IBM/SCO/GPL (Was: Re: (L)GPL remarks and FreeGIS licensing)
home at alexhudson.com
Wed Aug 27 13:16:27 UTC 2003
On Wed, 2003-08-27 at 00:27, Paul Tansom wrote:
> No, I am not commenting at all about the logistics of how it should be
> done. What I am saying is that if employee U of a company S writes a
> piece of code and releases it under license P the code belongs to
> company S; then employee L of the same company S gets the same piece of
> code and works with it without knowing that he shouldn't have it, and
> subsequently releases it under license F, the code still belongs to
> company S, and it is still company S releasing it under a different
> license; hence I don't see how company S can then say "oops, we didn't
> realise we'd done that, I'm really sorry but everyone who bought the
> code under license F now has to pay us X amount extra", when it is their
> internal processes that allowed them to release the code they owned
> under the wrong license.
Ah, I think we're arguing about different things here. This isn't SCO
EULA vs. GPL (P vs F ?). The problem here is that employee L of other
company Y released the code. Releasing and redistributing are different
acts, and I think it's fairly obvious SCO/Caldera made clear they were
redistributing it (modulo their patches).
If you read the section of the GPL which talks about applying the GPL,
it states how important it is to have an accurate copyright claim and
licence. Releasing something without it puts you in a grey area; I
suspect that it's not possible to license your copyrights implicitly
(certainly, the snippet from the Canadian Copyright Act I posted
yesterday appears to explicitly say that cannot happen).
If SCO have indeed released the code themselves, then fair enough. But
that's not what they are saying has happened.
> If they had no reason to look, then why did they? The fact that they
> did look means that there must be a practical method of doing so!
No-one actually knows if they did look. For example, there is a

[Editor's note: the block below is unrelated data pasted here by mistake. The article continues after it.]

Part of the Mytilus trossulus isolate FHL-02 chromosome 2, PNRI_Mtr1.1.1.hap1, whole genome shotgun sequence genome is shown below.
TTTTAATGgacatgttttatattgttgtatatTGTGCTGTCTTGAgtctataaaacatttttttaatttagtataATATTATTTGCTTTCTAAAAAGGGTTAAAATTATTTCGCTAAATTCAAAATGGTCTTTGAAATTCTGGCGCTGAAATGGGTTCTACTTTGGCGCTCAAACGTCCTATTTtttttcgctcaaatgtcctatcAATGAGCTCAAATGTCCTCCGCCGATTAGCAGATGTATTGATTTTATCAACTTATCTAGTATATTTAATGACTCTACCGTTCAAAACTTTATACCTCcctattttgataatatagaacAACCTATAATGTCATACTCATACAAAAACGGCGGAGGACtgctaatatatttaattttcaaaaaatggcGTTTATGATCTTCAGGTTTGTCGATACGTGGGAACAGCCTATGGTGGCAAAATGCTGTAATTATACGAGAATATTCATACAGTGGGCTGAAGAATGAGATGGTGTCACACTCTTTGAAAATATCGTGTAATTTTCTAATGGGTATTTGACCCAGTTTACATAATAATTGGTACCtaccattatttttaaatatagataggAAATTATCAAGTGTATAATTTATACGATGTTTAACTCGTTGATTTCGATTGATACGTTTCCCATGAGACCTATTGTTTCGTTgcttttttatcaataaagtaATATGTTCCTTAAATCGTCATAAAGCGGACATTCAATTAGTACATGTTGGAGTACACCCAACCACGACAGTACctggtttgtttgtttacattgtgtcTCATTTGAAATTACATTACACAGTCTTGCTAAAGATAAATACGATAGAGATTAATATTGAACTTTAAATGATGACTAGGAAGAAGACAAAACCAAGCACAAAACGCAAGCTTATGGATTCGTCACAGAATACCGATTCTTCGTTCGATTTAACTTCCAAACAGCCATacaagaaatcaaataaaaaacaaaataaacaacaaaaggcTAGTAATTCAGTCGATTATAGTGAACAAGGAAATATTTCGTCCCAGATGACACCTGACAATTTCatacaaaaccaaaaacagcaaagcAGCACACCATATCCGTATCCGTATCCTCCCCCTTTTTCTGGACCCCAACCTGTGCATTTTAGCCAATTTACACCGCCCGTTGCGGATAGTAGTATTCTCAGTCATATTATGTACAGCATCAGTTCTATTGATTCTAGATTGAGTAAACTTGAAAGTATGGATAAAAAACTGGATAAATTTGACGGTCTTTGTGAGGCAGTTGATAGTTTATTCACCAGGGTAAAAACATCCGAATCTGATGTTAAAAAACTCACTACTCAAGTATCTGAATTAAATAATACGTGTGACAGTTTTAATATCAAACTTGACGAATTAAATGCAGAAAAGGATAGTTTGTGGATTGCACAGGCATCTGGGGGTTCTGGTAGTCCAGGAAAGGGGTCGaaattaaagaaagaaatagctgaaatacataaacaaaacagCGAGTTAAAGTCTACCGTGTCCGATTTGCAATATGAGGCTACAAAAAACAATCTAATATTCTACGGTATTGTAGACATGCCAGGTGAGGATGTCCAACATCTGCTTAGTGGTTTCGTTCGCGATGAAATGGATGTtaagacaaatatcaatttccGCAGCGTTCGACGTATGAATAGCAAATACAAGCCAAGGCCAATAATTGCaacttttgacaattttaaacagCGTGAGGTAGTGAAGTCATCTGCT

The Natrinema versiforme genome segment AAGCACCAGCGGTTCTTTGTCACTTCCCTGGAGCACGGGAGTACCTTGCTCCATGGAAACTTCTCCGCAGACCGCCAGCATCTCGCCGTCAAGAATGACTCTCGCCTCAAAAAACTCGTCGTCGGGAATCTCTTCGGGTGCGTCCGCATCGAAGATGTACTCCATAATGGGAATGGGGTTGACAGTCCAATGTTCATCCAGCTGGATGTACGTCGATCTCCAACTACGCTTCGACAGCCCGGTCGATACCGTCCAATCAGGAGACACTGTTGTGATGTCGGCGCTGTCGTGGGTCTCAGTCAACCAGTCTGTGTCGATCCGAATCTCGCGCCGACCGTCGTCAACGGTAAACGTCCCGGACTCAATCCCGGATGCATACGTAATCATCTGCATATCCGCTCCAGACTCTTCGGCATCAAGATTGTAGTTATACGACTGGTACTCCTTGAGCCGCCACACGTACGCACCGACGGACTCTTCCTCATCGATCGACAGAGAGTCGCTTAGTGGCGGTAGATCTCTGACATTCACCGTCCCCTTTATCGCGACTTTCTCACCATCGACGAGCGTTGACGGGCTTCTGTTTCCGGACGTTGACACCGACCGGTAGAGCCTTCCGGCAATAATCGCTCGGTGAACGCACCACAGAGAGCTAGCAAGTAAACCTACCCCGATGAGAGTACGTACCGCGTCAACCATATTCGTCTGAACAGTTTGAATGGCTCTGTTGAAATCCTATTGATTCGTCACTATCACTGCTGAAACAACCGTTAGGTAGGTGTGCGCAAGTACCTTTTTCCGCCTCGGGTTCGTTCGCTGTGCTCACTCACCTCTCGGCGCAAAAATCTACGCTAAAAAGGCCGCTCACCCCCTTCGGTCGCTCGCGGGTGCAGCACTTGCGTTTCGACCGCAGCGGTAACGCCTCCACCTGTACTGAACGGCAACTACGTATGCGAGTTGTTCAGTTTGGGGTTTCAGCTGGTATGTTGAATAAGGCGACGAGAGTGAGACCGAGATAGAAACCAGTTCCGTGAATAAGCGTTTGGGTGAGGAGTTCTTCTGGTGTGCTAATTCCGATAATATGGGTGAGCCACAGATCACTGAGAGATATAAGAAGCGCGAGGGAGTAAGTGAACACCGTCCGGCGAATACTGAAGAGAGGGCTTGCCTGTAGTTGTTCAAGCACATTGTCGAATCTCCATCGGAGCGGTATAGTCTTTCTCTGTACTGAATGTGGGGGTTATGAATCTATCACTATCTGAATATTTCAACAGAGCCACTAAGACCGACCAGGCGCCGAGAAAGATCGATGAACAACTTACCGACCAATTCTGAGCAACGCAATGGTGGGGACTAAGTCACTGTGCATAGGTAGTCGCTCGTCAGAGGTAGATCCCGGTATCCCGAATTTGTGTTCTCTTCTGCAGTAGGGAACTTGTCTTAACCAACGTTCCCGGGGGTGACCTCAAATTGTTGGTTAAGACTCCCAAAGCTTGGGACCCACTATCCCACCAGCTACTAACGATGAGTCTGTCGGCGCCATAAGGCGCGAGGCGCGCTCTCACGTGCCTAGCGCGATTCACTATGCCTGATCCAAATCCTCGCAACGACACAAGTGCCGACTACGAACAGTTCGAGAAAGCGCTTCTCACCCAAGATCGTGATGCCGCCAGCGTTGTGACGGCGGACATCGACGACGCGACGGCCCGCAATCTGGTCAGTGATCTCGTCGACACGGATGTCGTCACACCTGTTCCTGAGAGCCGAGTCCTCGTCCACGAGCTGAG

third-party with known interest in Linux that has extremely good
knowledge of the codebase (they developed it) and recently gave SCO a
lot of money.
I'm not sure the point is relevant anyway; they are not under any onus
to check that people are not infringing their copyright: unlike
trademarks, it's not something you have to defend actively. You don't
even need to enforce it consistently.
> > That's exactly what's happening. They're not taking action against
> > users. I also think SCO's licensing system is subtley clever: they are
> > ensuring it continues to be infringment to run Linux, but not to use it
> > (if you have a SCO licence). This doesn't conflict with the GPL, AFAIK
> I disagree here to some extent. While they are not actually taking
> direct action they are saying that they consider themselves entitled to.
> As such they are using the threat of taking action as a means of
> 'selling' their license. To my mind they appear to be running a hi-tech
> protection racket, but this is not the point being discussed here.
Oh, I'm not disagreeing with that ;) I wasn't trying to evaluate the
morals of such an action (I think they are completely wrong), just that
it seemed quite cute. The GPL covers distribution, their licences are
run-time. They're offering people who use Linux an easy exit without
conflicting with the GPL, but still cutting off distributors.
Sorry, it was a side-issue, and probably deserves separate commentary. I
would be interested to know whether or not people think it's legal or
not; other than false claims/fraud, it seems fairly sound.
> I see, yes there is a risk that other companies could see this as
> demonstrating how the GPL could be a risk to their own code. This would
> be on the development side rather than the using side, and I'm not
> entirely sure how much of an impact the SCO case would have on this. It
> all comes down to the perception of the validity of their claim I guess.
> I do see your point though.
To be honest, it's likely the damage has already been done - people are
aware the problem exists (at least in the mind of SCO), that basically
makes the problem real. People would probably associate Linux with the
SCO issue for years to come unless SCO are shot down in a very public
manner. By this logic, the absolute worst thing that could happen is
that SCO and IBM come to a private settlement. Thankfully, it looks
fairly unlikely that will happen.
> I would hope that it would be seen that SCO
> was guilty of not doing 'due diligence' to protect their code in a
> situation that is quite clearly requiring a great deal of care.
Hmm. I'm personally hoping the GPL doesn't come into it. If code was
stolen, I say the licence the stolen code was released under shouldn't
matter (GPL or not). However, I strongly suspect the code wasn't
'stolen' and that SCO will just be shown to be wrong.
If there is an argument in court, I think it will probably be about two
things: whether or not the IBM contract covers the derived works of AIX,
and what the definition of a derived work actually is. I think both
arguments are incidental to the GPL, except for the fact that derived
work decisions obviously have an effect on the scope of the GPL (since
they are effectively demarquing the scope of copyright law, at least in
the US). In past years, I think it's the case that the notion of a
derived work is quite a broad one, so it could come down basically to
the contents of the contract.
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